Do I really need a macro lens?
It can be hard to decide if the best macro lens is something you NEED versus something you WANT. Only you can decide if it’s worth the investment and space in your bag. But here are some times when a macro lens really comes in handy!
- Macro photography: Photographing small objects, animals, insects, plants or textures.
- Pet photography: photographing small animals or insects. Use a macro lens to fill the frame with a hamster or guniea pig, for example!
- Wedding and event photography: detail shots like rings, other jewelry or party/reception details AND portraits.
- Newborn photography: detail shots like eyelashes, wrinkly skin, tiny fingers or toes AND portraits, if you have the room to shoot them.
- Product photography: photographing products of any kind! A macro lens is great for capturing small details AND wider shots!
- Families and seniors: you might not need many macro shots but a dedicated macro lens is awesome for regular portraits, too!
So if you are going to be shooting lots of detail shots, such as a wedding photographer with a heavy workload or a product photographer, a dedicated macro lens makes sense.
If you only occasionally need a macro shot but don’t have a telephoto length lens, investing in a lens like a 105 mm f/2.8 macro may be a great double-duty investment.
If you already own a telephoto length portrait lens you love and rarely shoot macro images, you might be better off saving yourself the money and investing in a non-lens alternative described below!
What to look for in the best macro lens
Macro lenses come in a variety of focal lengths, from 40 mm up to 200 mm. Most are prime lenses. The shorter the focal length, generally, the less expensive the lens, making them a more attractive investment if you’re looking to save on costs. But these shorter lenses also require you to get closer to the subject. That *could* scare away subjects or require you to get closer than you really want to (ever tried to shoot a bumble bee from mere inches away?). You can also get so close you block the ambient light from hitting your subject.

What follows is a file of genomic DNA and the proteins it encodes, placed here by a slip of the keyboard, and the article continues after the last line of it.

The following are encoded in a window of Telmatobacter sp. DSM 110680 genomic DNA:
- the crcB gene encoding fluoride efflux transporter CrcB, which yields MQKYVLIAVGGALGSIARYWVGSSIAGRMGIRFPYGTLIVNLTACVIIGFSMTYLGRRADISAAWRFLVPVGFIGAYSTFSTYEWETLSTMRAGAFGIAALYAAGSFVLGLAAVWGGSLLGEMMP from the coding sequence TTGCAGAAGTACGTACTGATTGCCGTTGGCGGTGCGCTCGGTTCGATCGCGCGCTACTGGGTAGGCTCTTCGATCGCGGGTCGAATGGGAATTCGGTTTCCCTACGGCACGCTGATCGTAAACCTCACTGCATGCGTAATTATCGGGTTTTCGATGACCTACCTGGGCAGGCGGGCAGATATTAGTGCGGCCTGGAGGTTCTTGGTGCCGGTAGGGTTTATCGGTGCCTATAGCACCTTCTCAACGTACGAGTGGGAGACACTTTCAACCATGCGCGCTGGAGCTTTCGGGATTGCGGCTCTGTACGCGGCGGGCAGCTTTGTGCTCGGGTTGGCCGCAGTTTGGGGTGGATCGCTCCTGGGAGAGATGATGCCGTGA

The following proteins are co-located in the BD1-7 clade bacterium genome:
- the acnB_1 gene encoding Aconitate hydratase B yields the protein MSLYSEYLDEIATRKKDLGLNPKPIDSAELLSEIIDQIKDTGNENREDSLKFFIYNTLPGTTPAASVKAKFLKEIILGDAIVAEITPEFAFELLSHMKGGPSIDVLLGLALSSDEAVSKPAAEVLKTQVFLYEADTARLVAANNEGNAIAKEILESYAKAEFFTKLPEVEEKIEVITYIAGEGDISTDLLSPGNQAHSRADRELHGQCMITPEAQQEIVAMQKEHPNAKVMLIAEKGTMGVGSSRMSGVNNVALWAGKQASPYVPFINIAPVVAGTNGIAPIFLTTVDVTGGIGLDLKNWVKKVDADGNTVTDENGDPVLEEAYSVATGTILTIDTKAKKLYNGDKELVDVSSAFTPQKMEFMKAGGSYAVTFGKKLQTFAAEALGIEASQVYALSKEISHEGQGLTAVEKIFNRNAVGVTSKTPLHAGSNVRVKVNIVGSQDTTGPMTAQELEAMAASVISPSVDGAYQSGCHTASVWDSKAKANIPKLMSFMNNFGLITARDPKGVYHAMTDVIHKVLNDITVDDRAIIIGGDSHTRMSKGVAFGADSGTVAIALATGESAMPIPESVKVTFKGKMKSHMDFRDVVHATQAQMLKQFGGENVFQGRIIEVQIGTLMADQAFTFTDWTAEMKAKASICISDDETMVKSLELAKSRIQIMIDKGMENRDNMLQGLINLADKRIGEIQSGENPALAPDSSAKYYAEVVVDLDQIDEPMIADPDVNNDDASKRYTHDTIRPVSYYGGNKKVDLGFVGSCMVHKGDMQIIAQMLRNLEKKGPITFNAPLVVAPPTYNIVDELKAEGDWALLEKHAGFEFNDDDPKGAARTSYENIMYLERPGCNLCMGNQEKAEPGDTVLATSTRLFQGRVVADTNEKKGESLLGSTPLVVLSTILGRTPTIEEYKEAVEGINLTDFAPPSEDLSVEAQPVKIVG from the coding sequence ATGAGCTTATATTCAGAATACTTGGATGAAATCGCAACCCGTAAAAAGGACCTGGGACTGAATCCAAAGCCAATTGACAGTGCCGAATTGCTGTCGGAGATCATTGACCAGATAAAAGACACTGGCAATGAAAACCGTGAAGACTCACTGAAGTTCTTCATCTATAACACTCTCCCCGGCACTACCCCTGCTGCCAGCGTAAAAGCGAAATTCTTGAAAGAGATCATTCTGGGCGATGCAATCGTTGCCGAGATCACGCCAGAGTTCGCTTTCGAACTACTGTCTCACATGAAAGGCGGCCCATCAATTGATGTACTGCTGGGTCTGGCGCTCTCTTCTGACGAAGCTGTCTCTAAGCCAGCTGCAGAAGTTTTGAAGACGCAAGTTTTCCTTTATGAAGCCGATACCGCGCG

I recommend a focal length of at least 100 mm in most cases. This gives you more working room and lets you still grab detail shots without getting all up in the business of your subjects.
Most macro lenses are f/2.8 or f/4. If you’re traditionally a portrait shooter that loves shooting wide open, this might concern you. It shouldn’t. In macro photography, you’re working with very limited depth-of-field. You actually WANT to use narrower apertures like f/8, f/11 or f/16 to have a greater depth-of-field. So don’t be alarmed that the lens isn’t as fast as other prime lenses you may own.
If you’re buying a macro lens that you plan to use for portraits, too, the f/2.8 aperture might not be as big of a deal as you think. Longer lenses, like the 90 mm or 105 mm, can still render beautiful bokeh and creamy backgrounds because of the compression offered by longer focal lengths.